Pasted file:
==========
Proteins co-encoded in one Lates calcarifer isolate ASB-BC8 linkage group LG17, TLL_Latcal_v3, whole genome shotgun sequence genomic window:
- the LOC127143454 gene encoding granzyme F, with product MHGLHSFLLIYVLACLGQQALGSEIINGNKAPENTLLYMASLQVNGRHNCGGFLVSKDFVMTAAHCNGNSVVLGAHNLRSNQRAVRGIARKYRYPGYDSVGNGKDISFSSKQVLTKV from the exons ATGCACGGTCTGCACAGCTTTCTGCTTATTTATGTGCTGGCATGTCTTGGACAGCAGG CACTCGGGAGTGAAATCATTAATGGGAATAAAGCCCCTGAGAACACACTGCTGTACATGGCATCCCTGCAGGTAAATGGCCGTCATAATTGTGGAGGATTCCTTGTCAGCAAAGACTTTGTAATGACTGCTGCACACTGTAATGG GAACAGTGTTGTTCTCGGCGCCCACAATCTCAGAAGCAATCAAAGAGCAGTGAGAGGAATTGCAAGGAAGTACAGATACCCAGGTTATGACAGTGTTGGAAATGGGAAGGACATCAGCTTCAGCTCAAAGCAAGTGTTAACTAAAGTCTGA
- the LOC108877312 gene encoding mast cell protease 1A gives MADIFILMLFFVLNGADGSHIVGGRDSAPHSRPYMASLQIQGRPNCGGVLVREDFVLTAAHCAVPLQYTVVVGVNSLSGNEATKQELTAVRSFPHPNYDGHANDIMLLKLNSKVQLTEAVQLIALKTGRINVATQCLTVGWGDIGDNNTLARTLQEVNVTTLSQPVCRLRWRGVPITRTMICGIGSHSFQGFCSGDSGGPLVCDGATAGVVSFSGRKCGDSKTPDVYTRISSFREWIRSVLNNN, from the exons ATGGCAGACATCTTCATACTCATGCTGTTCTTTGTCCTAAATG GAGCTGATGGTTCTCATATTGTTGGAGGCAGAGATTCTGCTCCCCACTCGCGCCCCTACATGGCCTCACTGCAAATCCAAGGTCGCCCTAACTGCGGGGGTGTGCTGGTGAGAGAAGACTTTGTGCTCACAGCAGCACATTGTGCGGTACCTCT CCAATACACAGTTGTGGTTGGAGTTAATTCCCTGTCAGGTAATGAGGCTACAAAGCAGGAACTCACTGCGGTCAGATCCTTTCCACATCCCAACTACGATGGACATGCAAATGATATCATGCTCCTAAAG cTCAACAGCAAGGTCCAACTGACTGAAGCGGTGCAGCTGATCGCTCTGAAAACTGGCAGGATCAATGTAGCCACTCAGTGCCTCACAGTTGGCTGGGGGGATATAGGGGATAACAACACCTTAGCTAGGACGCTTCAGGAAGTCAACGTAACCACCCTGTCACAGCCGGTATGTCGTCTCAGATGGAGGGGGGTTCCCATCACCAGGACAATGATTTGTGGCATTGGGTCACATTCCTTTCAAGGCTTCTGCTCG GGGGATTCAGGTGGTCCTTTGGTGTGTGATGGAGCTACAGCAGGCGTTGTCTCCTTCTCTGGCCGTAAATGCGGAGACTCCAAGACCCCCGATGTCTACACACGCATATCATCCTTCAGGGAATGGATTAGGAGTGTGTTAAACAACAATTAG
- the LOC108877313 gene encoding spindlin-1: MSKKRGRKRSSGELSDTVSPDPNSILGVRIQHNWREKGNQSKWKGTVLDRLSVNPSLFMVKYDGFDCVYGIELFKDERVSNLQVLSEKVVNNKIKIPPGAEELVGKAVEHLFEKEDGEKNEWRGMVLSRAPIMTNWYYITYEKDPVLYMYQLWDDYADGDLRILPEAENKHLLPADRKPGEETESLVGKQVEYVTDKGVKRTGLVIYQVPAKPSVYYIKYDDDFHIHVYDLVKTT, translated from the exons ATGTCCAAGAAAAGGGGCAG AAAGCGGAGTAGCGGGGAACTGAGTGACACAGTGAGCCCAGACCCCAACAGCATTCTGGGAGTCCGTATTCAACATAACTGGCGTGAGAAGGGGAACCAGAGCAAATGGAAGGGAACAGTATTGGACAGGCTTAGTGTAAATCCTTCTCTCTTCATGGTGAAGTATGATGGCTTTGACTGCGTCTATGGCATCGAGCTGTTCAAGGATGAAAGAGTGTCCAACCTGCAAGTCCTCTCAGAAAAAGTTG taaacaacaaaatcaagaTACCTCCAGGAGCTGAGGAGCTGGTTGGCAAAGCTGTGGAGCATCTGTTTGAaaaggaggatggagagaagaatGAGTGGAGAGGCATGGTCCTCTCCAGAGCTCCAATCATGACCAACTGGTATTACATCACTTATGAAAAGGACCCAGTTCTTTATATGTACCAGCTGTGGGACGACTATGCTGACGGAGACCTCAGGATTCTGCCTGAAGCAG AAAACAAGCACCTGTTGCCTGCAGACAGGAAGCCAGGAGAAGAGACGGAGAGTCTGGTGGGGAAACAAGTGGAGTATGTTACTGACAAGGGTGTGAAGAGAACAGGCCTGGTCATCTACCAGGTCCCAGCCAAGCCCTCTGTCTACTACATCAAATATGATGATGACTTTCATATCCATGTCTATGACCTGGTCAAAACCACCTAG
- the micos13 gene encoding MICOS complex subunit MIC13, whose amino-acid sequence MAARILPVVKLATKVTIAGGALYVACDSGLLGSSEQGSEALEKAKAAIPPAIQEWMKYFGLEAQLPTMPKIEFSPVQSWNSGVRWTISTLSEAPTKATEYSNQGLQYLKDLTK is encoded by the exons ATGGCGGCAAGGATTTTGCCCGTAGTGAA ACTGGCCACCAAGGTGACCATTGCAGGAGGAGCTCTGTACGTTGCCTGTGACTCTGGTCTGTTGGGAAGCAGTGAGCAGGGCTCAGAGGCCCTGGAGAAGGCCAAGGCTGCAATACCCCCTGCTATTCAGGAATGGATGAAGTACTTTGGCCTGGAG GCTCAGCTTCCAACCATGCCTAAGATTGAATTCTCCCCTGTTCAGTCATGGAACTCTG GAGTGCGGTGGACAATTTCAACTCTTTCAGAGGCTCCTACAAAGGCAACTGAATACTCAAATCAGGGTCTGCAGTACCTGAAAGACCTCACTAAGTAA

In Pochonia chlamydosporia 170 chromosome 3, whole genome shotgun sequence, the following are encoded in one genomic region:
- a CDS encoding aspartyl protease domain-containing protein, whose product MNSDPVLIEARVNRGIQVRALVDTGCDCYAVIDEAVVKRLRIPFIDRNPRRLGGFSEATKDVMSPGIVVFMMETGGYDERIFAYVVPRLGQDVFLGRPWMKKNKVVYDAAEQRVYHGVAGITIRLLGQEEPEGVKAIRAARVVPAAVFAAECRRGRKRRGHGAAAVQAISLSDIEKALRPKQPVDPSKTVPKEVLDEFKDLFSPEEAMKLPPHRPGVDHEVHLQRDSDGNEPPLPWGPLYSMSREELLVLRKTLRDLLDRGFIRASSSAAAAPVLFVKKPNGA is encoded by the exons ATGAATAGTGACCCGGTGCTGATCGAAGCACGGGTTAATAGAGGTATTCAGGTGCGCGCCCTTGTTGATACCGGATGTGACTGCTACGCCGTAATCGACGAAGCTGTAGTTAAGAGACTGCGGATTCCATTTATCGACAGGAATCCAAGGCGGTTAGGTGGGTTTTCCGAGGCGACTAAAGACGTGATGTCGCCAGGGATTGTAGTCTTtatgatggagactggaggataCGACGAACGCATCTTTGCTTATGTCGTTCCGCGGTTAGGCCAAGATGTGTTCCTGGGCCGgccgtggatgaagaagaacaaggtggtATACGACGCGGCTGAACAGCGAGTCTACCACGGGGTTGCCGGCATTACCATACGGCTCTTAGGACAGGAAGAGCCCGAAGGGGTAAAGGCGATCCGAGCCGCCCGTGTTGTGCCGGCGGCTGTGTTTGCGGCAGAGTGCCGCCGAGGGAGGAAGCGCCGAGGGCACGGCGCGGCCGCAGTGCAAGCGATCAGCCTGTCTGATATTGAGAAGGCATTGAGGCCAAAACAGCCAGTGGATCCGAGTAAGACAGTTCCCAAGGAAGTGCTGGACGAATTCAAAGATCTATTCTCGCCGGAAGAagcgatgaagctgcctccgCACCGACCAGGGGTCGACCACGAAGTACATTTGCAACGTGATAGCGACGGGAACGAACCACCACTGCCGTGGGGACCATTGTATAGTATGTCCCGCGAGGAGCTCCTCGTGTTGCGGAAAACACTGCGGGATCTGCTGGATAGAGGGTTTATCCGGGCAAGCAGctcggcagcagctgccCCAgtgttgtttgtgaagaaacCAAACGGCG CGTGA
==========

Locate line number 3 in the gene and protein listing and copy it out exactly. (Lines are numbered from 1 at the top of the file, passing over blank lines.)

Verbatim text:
- the LOC108877312 gene encoding mast cell protease 1A gives MADIFILMLFFVLNGADGSHIVGGRDSAPHSRPYMASLQIQGRPNCGGVLVREDFVLTAAHCAVPLQYTVVVGVNSLSGNEATKQELTAVRSFPHPNYDGHANDIMLLKLNSKVQLTEAVQLIALKTGRINVATQCLTVGWGDIGDNNTLARTLQEVNVTTLSQPVCRLRWRGVPITRTMICGIGSHSFQGFCSGDSGGPLVCDGATAGVVSFSGRKCGDSKTPDVYTRISSFREWIRSVLNNN, from the exons ATGGCAGACATCTTCATACTCATGCTGTTCTTTGTCCTAAATG GAGCTGATGGTTCTCATATTGTTGGAGGCAGAGATTCTGCTCCCCACTCGCGCCCCTACATGGCCTCACTGCAAATCCAAGGTCGCCCTAACTGCGGGGGTGTGCTGGTGAGAGAAGACTTTGTGCTCACAGCAGCACATTGTGCGGTACCTCT CCAATACACAGTTGTGGTTGGAGTTAATTCCCTGTCAGGTAATGAGGCTACAAAGCAGGAACTCACTGCGGTCAGATCCTTTCCACATCCCAACTACGATGGACATGCAAATGATATCATGCTCCTAAAG cTCAACAGCAAGGTCCAACTGACTGAAGCGGTGCAGCTGATCGCTCTGAAAACTGGCAGGATCAATGTAGCCACTCAGTGCCTCACAGTTGGCTGGGGGGATATAGGGGATAACAACACCTTAGCTAGGACGCTTCAGGAAGTCAACGTAACCACCCTGTCACAGCCGGTATGTCGTCTCAGATGGAGGGGGGTTCCCATCACCAGGACAATGATTTGTGGCATTGGGTCACATTCCTTTCAAGGCTTCTGCTCG GGGGATTCAGGTGGTCCTTTGGTGTGTGATGGAGCTACAGCAGGCGTTGTCTCCTTCTCTGGCCGTAAATGCGGAGACTCCAAGACCCCCGATGTCTACACACGCATATCATCCTTCAGGGAATGGATTAGGAGTGTGTTAAACAACAATTAG